Alternative strategic concepts frame different plans for action and implementation. A strategic concept should, at this stage, be little more than the ‘Big Idea’ that might govern one or several detailed plans. A Jewish Federation might state one strategic concept as, ‘Open the Doors’: focus on unaffiliated Jews in the community by creating portals for entry into Jewish life and in support of Jewish identity formation. Another concept could be ‘Shore up Foundations’: focus activity and attention to those who constitute the core of that community’s Jewish life and in so doing ensure continuity and the strong presence of an attractive force for others.
Both examples are simple–perhaps even simplistic. Any Federation engages in activities with different focus clienteles and intended outcomes. But it is useful at first to state such strategic concepts starkly. A range of alternatives may be generated broadly and then examined in greater detail. No one’s preferred path to the envisioned future is off the table: Everyone is along for the ride. The participants are not antagonists. They instead constitute a planning team weighing merits under different conditions. They are together assembling the building blocks for adaptiveness in the face of uncertainty.
- Use conflicting assumptions to de-conflict planning. Each strategic concept can give birth to one or more plans. Each is a guess about how best to move from today toward tomorrow and achieve desired outcomes. But all plans are built upon assumptions. Plans fail when their assumptions do not accord with unfolding reality. Further, assumptions can generate acrimony. People are not stupid: They understand that starting assumptions will determine the results and so will argue intensely about presently unknowable aspects of the future.
So, let’s agree not to force agreement on assumptions.
Some assumptions carry greater weight than others. Failed ‘key’ assumptions threaten the viability of the plan itself. Implicit assumptions are unvoiced and perhaps even unrecognized by the planners themselves. These are sometimes the most lethal to a plan’s viability if broken.
Participants working as a group should lay out all the plans that the strategic concepts give birth to and determine the key assumptions for each. Then, assess each assumption’s vulnerability to future developments: an economic downturn; a major war involving Israel; increasing secularization in the surrounding society; changes in tax policy; the rise of populist nationalism; decline in birth rates, etc. Different plans will have different vulnerabilities and propensities for thriving or failing in the face of challenges. Some challenges may appear far-fetched and so the vulnerability discounted. Others may appear quite realistic or would lead to grave consequences. The group will assess each and perhaps begin to consider how elements of some plans could shore up potential weak points in those that would otherwise be preferred.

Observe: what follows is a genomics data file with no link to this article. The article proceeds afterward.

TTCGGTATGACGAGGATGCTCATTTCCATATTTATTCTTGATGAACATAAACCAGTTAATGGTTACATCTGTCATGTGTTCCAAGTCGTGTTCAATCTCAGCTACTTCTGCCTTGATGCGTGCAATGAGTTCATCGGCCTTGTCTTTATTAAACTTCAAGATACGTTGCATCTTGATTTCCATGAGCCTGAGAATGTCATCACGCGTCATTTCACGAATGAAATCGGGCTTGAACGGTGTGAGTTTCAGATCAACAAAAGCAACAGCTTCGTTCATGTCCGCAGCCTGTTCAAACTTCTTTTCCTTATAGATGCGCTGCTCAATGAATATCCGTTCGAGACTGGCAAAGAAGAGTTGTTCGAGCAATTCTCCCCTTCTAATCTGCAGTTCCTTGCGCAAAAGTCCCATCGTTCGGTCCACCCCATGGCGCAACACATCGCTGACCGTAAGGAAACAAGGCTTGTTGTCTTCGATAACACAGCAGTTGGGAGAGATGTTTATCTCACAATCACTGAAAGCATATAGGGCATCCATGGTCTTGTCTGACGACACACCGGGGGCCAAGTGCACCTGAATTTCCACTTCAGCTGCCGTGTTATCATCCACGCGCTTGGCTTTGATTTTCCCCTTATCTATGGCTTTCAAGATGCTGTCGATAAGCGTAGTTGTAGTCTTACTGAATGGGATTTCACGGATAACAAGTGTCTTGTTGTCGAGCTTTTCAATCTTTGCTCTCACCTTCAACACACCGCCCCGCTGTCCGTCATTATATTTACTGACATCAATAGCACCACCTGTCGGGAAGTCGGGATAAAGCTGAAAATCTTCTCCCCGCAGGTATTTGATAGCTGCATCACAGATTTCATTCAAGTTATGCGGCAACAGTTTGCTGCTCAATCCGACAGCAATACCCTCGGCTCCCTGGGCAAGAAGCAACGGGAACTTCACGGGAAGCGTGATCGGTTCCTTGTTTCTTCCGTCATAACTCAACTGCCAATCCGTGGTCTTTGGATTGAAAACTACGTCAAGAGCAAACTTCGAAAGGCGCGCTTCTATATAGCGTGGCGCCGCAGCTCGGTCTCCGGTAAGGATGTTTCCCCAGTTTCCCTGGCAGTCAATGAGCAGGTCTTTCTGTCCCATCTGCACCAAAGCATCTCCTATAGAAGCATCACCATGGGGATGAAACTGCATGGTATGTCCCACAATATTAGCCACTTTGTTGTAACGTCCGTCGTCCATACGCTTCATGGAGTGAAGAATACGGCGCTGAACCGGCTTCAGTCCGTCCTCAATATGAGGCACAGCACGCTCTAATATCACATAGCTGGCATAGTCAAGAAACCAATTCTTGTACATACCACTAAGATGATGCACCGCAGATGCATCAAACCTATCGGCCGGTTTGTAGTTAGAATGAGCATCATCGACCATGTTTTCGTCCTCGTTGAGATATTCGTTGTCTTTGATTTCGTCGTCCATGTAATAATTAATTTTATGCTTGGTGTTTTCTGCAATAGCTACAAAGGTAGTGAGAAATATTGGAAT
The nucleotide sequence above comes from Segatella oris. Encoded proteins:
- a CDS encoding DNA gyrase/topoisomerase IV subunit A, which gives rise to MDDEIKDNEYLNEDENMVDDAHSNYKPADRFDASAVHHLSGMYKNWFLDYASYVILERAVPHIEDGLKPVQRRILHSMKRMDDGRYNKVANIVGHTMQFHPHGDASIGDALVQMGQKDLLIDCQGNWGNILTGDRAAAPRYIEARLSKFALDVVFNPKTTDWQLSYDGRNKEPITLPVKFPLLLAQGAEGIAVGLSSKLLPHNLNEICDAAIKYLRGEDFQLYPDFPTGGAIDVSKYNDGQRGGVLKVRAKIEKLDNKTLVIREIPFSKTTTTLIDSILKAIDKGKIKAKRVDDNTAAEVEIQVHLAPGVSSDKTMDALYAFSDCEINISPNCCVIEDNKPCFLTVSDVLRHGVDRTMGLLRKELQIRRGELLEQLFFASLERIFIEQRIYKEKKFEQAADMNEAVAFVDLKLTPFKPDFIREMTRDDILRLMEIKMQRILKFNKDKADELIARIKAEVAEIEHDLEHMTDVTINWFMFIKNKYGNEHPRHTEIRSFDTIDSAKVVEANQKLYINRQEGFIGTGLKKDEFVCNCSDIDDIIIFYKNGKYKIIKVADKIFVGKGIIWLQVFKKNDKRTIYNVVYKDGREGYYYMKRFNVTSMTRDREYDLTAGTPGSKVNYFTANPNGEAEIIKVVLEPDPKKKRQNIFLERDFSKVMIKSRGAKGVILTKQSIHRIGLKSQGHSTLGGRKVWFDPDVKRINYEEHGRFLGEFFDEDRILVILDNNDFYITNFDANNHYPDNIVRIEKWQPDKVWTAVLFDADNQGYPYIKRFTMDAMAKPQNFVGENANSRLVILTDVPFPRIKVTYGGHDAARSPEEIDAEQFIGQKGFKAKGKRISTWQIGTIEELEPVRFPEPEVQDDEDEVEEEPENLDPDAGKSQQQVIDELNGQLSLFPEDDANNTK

This process is de-conflicting by its nature. What otherwise might be harsh criticism voiced by some intended to derail another’s plan now becomes a constructive contribution. The speaker has illuminated several more assumptions for consideration, the group’s task. (And perhaps has unintentionally raised some questions about assumptions underlying her own preferred plan.
Hybridization of important elements across different plans can now occur. Further, exposing of key assumptions’ vulnerabilities suggests what signals would give early warning of a future unfolding in an unfavorable way. If we can define signals, we can also consider three possible adaptation responses. Hedging actions are pre-planned responses — insurance policies for when a plan’s key assumptions prove incorrect. Shaping actions are active measures to create conducive conditions; Advertising is a common shaping activity. And we can build into the plan a safety valve: We will initiate one plan but will shift to an alternative under pre-agreed conditions.
Adaptivity achieves consensus for action without forcing agreement on beliefs: I will agree to shift plans if the world changes (because I believe that those pre-agreed conditions will never arise.) And I will further agree because the conditions under which the plan will change have been pre-specified.
Uncertainty is the greatest scourge of consensus. Recognition of the potential for surprise and preparing for it reduces the anxiety of agreement to a plan. Paradoxically, openly accepting uncertainty and talking about its implications might enable the Jewish people to hold the difficult conversations upon which its future course depends.
 The caveat about parties concluding that they are better off working together is important. If some believe they are sufficiently enabled to bring about the outcomes they seek, the basis for collaboration and negotiation is fragile.